10. From the General tab on the Okta app details page, note the Client ID and the client Secret.

    Figure: Okta General tab
    Figure: Okta General tab
  11. Store the Client ID and Secret as environment variables.

      export CLIENT_ID=<client-id>
    export CLIENT_SECRET=<secret>
  12. From the Sign on tab in the OpenID Connect ID Token section, change the Issuer from Dynamic to the Okta URL. Your Okta URL typically includes your account ID and an extension, such as

    Figure: Okta Signon tab
    Figure: Okta Signon tab
  13. Store the issuer URL as an environment variable.

      export ISSUER_URL=<issuer-URL>
  14. From the navigation menu, click Security > API.

  15. Click the Authorization Server that you want to use, such as default.

  16. From the Settings tab, click the Metadata URI. In a new tab, your browser opens to a URL similar to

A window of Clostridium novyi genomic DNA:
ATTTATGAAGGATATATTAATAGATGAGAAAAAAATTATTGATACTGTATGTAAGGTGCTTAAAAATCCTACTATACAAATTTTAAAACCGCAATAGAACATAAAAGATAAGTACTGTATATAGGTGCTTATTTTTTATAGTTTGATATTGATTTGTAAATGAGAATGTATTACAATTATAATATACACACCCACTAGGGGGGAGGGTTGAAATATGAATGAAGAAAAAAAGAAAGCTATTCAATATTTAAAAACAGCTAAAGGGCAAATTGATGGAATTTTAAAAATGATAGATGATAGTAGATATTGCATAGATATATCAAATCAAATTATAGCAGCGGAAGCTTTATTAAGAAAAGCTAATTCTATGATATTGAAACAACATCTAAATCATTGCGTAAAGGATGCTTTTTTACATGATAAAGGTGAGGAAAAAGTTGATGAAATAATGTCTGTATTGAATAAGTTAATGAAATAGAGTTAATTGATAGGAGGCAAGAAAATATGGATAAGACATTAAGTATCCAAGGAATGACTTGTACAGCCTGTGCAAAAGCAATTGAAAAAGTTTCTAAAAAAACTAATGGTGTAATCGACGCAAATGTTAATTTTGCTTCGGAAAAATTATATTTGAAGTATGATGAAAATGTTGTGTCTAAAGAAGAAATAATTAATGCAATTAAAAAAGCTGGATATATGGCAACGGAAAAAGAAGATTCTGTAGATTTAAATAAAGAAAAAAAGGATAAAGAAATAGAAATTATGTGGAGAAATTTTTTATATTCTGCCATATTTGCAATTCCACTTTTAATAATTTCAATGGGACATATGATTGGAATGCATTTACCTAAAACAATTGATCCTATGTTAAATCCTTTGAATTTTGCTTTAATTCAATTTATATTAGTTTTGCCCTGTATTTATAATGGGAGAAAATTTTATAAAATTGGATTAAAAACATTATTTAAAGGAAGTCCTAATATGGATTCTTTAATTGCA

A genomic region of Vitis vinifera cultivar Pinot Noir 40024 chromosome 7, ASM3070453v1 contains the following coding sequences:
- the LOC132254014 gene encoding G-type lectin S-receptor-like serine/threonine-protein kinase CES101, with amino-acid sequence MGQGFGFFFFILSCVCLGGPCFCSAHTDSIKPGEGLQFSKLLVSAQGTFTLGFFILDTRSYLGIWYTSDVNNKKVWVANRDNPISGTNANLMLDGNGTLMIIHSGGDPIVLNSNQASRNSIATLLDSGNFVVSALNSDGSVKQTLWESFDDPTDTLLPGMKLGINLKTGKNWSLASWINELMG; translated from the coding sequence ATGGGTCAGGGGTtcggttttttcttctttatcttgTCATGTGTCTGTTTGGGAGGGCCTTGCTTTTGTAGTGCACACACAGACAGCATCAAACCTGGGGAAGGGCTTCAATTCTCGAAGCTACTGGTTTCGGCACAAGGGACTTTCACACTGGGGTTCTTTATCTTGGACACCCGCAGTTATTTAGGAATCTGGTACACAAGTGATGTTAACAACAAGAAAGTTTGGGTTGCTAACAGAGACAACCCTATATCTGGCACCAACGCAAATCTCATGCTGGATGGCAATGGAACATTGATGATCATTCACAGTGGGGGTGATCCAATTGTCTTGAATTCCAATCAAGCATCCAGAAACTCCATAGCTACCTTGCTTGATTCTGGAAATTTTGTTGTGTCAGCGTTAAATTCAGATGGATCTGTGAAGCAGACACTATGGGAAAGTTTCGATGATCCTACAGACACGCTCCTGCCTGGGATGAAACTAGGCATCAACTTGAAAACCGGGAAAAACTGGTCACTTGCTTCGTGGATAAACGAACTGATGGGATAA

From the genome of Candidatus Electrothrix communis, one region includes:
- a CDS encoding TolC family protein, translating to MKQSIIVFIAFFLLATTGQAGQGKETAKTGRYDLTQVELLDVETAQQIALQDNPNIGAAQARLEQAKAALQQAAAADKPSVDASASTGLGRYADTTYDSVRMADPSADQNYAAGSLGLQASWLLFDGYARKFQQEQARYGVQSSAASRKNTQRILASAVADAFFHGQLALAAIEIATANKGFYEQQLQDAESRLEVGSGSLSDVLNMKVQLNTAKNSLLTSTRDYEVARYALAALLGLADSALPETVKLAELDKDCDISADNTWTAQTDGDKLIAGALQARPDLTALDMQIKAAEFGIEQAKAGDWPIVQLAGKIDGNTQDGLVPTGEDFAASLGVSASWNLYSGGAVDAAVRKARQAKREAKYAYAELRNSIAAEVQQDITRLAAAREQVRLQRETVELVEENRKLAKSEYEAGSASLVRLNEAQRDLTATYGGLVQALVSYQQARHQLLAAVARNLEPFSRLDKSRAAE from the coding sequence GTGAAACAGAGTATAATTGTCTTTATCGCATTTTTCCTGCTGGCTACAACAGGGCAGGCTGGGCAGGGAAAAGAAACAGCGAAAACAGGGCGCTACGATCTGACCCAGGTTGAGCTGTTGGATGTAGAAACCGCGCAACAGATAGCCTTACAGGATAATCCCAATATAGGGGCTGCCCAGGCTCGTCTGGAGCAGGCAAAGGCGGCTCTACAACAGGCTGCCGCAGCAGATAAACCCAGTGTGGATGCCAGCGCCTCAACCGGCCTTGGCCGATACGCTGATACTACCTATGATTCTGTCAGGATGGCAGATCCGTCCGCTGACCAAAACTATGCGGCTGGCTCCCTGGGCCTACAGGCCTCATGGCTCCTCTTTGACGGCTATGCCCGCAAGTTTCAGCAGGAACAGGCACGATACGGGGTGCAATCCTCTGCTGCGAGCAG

17. From the metadata URI, search for and save the token_endpoint as an environment variable. This endpoint is where to get the OAuth token.

      export TOKEN_ENDPOINT=

Step 3: Set up external auth with Okta

Set up Gloo Platform external auth policies with Okta as the OIDC provider.

  1. Create an external auth server that enforces your extauth policy.

      kubectl apply -f - <<EOF
    kind: ExtAuthServer
      name: httpbin
      namespace: httpbin
          number: 8083
          cluster: $CLUSTER_NAME
          name: ext-auth-service
          namespace: gloo-mesh-addons
  2. Create a Kubernetes secret with the client secret from your Okta account.

      kubectl apply -f - <<EOF
    apiVersion: v1
    kind: Secret
      name: okta-client-secret
      namespace: httpbin
      client-secret: ${CLIENT_SECRET}
  3. Create an external auth policy.

      kubectl apply -f- <<EOF
    kind: ExtAuthPolicy 
      name: httpbin-okta 
      namespace: httpbin
        - route: 
              oauth: "true" 
          - oauth2: 
                appUrl: $APP_URL 
                callbackPath: /callback 
                clientId: $CLIENT_ID
                  name: okta-client-secret 
                  namespace: httpbin 
                issuerUrl: $ISSUER_URL 
                - openid 
          name: httpbin